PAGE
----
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Cotoneaster horizontalis
Cotoneaster horizontalis

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Zones vary by species.
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Moderate, Minimal

Cotoneaster

Rosaceae
Deciduous, Evergreen, Shrubs, Decorative fruit or berries

Varied natives to China, Himalayas, and northern India. Plants range from low types used as groundcovers to small, stiffly upright shrubs to tall (25 ft.) shrubs of fountainlike growth with graceful, arching branches. White or pink springtime flowers resembling tiny single roses are pretty because of their abundance, though not especially showy. Berries (typically red or orange-red) follow the blossoms in fall and winter. Some species can be invasive, spreading by seeds into wild areas.

Cotoneasters are useful, if not striking, shrubs and can be good-looking in the proper setting. Some are especially attractive in form and branching pattern (C. congestus, C. horizontalis), while some others (C. microphyllus) are notable for colorful fruit that is long lasting if birds don’t get it. Trailing varieties make excellent groundcovers. Low horizontal kinds die out in desert heat.

All cotoneasters thrive with little or no maintenance. In fact, they look better and produce better crops of berries if planted on dry slopes (where they can reduce erosion) or in poor soil rather than in rich, moist garden soil. While some medium and tall growers can be sheared, they look best when allowed to maintain natural fountain shapes. Prune only to enhance graceful arch of branches. Keep medium growers looking young by pruning out portion of oldest wood each year. Prune groundcovers to remove dead or awkward branches. Give flat growers room to spread. Don’t plant near walk or drive where branch ends will need stubbing. Some cotoneasters are susceptible to fireblight.

Cotoneaster acutifolius

Deciduous. Native to China. Grows to 10 ft. tall and as wide, with glossy green foliage turning red in fall. Fruit is black. Useful as a hedge or screen.

Cotoneaster apiculatus (photo courtesy of Linda Lamb Peters)
Cotoneaster apiculatus (photo courtesy of Linda Lamb Peters)

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Cotoneaster apiculatus

Deciduous. Native to China and northern India. At its best in cold-winter climates. Dense grower to 3 ft. tall and 6 ft. wide, with small, round leaves turning deep red in autumn. White spring flowers are followed by clustered red fruits about the size of large cranberries. Can take some shade. Use it as a bank cover, hedge, or background planting.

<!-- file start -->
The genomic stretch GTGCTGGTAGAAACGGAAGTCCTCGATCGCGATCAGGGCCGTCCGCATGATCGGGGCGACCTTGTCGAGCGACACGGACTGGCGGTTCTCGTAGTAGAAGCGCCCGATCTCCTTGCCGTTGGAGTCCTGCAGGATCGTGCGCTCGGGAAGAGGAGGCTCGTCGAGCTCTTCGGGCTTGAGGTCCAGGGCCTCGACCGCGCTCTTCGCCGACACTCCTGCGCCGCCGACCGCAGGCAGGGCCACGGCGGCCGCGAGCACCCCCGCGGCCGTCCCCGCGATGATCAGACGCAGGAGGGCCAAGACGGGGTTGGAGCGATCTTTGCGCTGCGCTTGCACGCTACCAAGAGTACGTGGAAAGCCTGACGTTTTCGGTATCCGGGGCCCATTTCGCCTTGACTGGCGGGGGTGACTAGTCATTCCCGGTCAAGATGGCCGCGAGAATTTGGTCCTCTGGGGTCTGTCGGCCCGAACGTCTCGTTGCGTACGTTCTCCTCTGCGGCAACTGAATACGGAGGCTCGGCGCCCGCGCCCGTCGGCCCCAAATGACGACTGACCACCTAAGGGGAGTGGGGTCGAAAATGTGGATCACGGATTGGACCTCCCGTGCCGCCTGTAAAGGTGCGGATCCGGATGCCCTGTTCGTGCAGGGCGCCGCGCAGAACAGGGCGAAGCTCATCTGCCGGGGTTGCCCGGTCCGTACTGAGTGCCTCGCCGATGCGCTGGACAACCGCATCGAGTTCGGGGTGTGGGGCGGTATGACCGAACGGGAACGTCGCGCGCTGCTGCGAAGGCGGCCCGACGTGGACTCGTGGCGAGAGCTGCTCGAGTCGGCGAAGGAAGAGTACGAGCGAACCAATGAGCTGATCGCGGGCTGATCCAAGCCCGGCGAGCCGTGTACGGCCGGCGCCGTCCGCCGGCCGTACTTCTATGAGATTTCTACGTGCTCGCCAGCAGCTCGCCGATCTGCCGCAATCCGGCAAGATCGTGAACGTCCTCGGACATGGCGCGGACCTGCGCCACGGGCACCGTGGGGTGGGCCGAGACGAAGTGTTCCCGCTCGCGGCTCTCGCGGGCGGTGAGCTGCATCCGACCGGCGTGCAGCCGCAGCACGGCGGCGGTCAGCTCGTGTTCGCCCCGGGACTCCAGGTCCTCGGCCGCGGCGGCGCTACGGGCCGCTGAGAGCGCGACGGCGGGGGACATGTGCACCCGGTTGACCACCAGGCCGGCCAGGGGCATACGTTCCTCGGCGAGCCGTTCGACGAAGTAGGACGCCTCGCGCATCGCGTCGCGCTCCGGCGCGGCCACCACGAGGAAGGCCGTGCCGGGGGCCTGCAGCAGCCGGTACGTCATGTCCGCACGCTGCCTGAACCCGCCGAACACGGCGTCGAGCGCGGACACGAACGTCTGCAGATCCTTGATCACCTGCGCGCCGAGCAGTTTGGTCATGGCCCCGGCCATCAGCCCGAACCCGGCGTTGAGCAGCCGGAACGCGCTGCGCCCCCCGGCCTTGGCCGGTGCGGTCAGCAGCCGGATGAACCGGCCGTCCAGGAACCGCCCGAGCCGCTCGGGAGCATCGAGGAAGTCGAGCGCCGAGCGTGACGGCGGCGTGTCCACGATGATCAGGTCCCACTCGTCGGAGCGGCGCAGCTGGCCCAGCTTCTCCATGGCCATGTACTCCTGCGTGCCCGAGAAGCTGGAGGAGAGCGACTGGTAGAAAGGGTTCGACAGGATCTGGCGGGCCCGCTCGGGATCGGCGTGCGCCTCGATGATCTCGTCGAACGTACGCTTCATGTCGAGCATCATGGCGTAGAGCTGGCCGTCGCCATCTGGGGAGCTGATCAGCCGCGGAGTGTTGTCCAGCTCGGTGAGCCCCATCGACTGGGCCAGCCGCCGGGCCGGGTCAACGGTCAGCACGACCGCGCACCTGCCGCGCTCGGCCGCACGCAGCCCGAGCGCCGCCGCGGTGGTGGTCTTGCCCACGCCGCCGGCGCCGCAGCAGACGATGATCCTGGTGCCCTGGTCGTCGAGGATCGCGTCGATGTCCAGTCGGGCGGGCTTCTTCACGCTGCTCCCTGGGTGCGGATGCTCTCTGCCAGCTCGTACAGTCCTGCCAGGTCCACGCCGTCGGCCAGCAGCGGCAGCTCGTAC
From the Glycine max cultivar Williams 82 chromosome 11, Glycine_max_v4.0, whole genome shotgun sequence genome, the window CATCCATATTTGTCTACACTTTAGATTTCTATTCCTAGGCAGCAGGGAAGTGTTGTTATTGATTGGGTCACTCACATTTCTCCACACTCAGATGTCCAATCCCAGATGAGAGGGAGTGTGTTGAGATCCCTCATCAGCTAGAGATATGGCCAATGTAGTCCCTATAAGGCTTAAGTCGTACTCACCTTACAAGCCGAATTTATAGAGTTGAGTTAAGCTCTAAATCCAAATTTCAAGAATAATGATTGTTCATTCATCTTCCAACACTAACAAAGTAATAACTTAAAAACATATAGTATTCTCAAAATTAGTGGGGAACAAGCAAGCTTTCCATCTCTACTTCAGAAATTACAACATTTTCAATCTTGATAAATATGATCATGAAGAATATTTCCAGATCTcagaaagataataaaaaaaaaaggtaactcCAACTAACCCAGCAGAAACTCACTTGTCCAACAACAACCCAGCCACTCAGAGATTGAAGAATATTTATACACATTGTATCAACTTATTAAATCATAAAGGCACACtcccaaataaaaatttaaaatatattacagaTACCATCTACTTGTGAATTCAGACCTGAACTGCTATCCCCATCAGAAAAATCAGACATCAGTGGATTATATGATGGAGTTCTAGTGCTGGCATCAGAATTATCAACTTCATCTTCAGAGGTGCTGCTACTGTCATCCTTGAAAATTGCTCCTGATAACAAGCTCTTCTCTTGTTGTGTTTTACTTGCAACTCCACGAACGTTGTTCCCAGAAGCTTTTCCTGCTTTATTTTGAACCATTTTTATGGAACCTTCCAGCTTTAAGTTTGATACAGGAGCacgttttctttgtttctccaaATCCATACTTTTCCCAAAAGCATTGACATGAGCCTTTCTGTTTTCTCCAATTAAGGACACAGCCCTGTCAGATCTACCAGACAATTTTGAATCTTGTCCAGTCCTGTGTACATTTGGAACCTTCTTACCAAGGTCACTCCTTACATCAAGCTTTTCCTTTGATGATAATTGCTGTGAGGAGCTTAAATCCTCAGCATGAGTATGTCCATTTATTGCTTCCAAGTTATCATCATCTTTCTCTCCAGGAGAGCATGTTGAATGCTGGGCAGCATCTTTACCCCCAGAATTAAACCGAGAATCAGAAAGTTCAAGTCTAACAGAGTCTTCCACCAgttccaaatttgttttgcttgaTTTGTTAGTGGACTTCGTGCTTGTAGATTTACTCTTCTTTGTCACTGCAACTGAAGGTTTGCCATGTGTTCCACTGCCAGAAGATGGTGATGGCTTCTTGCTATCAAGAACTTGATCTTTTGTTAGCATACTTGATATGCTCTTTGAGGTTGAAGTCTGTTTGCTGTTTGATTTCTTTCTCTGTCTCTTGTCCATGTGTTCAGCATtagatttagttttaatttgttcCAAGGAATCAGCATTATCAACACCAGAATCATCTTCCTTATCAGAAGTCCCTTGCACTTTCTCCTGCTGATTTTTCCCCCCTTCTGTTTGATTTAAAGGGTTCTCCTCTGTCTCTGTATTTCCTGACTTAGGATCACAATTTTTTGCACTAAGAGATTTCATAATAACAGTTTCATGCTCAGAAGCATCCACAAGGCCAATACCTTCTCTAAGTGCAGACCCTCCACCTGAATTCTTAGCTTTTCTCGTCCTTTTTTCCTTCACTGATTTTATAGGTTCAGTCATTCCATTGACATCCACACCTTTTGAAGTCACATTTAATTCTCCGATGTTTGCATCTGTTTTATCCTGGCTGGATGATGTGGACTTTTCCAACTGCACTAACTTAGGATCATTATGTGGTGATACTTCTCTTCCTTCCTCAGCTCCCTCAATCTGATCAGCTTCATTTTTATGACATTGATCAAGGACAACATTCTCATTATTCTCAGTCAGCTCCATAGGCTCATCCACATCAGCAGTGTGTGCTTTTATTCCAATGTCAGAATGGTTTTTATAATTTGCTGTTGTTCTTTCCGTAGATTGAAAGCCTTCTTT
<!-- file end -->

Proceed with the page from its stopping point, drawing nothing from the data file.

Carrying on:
Cotoneaster dammeri ‘Coral Beauty’ (photo courtesy of Linda Lamb Peters)
Cotoneaster dammeri ‘Coral Beauty’ (photo courtesy of Linda Lamb Peters)

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Cotoneaster dammeri

Evergreen. Fast, prostrate growth to 8 in. high and 10 ft. wide. Branches root along the ground. Leaves are bright glossy green and fruit is bright red. ‘Coral Beauty’ (C. x suecicus ‘Coral Beauty’) is 6 in. high; ‘Eichholz’ grows to 10–12 in. high and shows a scattering of red-orange leaves in fall; ‘Lowfast’ is 1 ft. high; ‘Mooncreeper’ grows to 8–10 in. high and has large flowers; ‘Skogsholmen’ grows to 1 1/2 ft. high. ‘Streib’s Findling’ (which may be a hybrid with C. procumbens or a selection of that species) grows to 4–6 in. high, has dark bluish green foliage. All are good groundcovers in sun or partial shade and can drape over walls, cascade down slopes.

Cotoneaster divaricatus

Deciduous. Stiff growth to 6 ft. tall and wide. Dark green leaves, closely set on branches, turn orange red in fall. Egg-shaped, bright red fruits are 1/2 in. long. Use this as an informal hedge, screen, or bank planting.

Cotoneaster horizontalis (photo courtesy of Denver Botanic Gardens)
Cotoneaster horizontalis (photo courtesy of Denver Botanic Gardens)

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Cotoneaster horizontalis

Deciduous. Grows to 2–3 ft. tall and 15 ft. wide, with stiff horizontal branches and many branchlets set in a herringbone pattern. Small, roundish, bright green leaves turn orange and red before falling. Leafless period may be brief. Showy red fruit. Effective when given enough room to spread; disfigured by cutting branches short to accommodate traffic. Fine bank cover or low traffic barrier.

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